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News updates on our work from the Coast to the Rockies.
WADOT and I-90 Wildlife Bridges Coalition offer a 2014 Bridging Futures scholarship, asking high school juniors and seniors: “How should our future highways best protect wildlife?”
The Spokesman-Review on Sunday ran a feature article telling the story of Conservation Northwest's budding range rider program. This last season, 2013, Conservation Northwest expanded the program to sponsor range riders for three ranch families in Washington.
The Coast to Cascades Grizzly Bear Initiative has condemned the killing of Jewel, one of the few remaining females in the Stein-Nahatlatch grizzly bear population south of Lillooet. Two initiative member groups, Conservation Northwest and Pemberton Wildlife Association have posted a reward of $2,000 for information leading to the arrest and conviction of those responsible.
Once again comes a proposal for critical habitat to protect lynx, this time for 26 million acres spread across six northern states including Washington.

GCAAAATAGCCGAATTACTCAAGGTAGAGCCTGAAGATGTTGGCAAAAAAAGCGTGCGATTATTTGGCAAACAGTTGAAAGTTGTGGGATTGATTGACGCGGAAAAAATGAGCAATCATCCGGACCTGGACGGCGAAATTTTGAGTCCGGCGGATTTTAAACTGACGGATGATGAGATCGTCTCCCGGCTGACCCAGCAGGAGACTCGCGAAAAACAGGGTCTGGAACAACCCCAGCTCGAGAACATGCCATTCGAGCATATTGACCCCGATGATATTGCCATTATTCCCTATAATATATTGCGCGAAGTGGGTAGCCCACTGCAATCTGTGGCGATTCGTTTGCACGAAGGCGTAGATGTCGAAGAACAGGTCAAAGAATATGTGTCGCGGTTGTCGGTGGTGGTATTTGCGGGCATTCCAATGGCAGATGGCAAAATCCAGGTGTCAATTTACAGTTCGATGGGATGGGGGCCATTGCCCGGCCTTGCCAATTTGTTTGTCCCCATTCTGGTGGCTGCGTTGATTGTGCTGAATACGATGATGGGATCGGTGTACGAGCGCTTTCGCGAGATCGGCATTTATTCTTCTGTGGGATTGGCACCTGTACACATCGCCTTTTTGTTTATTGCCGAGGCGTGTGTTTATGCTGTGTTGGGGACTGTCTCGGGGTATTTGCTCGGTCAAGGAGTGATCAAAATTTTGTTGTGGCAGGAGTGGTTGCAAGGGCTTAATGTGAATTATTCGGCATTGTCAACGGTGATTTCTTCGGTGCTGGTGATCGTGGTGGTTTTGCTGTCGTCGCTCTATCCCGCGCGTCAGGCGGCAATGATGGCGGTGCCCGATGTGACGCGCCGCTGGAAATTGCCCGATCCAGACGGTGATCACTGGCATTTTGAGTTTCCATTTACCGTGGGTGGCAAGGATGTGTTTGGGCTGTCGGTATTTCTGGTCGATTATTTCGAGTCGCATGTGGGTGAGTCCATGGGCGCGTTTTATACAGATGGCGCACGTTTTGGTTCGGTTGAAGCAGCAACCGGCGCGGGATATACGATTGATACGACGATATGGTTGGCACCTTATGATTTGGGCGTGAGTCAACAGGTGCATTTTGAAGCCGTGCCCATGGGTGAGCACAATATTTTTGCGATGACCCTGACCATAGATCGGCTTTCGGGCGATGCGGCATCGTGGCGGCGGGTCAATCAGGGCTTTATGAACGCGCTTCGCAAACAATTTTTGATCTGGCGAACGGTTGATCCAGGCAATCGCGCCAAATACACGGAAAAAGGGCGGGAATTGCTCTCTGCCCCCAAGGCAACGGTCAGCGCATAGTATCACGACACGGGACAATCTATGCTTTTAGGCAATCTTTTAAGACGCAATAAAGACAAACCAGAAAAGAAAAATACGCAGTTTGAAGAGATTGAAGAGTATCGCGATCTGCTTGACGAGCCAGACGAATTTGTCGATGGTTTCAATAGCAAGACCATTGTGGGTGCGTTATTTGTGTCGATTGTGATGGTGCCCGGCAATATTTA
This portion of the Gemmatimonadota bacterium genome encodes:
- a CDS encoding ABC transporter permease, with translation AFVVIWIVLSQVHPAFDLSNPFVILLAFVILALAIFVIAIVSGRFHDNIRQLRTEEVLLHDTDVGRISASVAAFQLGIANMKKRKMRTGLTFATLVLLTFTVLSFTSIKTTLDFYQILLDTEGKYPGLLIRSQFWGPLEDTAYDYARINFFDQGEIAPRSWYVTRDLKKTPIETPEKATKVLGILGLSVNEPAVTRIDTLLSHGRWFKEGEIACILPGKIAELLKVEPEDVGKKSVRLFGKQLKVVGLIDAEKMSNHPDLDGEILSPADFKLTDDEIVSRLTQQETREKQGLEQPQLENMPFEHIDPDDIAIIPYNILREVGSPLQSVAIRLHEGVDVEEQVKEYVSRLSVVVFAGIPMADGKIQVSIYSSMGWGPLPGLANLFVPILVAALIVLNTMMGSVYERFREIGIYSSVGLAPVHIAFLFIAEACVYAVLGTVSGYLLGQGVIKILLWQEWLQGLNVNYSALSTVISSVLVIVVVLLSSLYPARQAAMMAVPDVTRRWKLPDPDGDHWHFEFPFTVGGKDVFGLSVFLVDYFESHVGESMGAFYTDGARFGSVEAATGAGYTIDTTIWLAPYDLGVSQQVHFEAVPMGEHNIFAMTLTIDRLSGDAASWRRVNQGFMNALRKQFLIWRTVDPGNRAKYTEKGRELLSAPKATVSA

Conservation Northwest has launched a collaborative effort to stem the ongoing loss of grizzly bear range and to promote grizzly bear recovery in the transboundary ecosystems of southwest British Columbia and northwest Washington.
Thanks to diligent efforts and top notch legal representation, protections will continue for marbled murrelets, a Northwest coastal bird. A federal district court has rejected a fourth attempt by the timber industry to open the threatened seabird's critical old growth habitat to logging.
The comment deadline for protecting wolves in much of the United States including the Northwest has been extended to 10/28/13, with public hearings scheduled for Sacramento, Albuquerque, and Washington DC.
In response to Okanogan County ordinances allowing ATVs on high speed highways, Conservation Northwest and the Methow Valley Citizens Council have filed a lawsuit.
Conservation Northwest urges continued protection for Washington's Cascades wolves and their recognition as a distinct population. This approach would allow all the aspects of the Washington Gray Wolf Conservation and Management Plan to be fully implemented, while allowing for higher federal poaching fines and greater accountability to recovery goals.
The state has passed legislation funding proven methods including range riding to reduce conflicts with large carnivores. Funds will come from $10 added to the cost of a Washington vanity license plate. The change is expected to raise more than $1 million/year without raising taxes.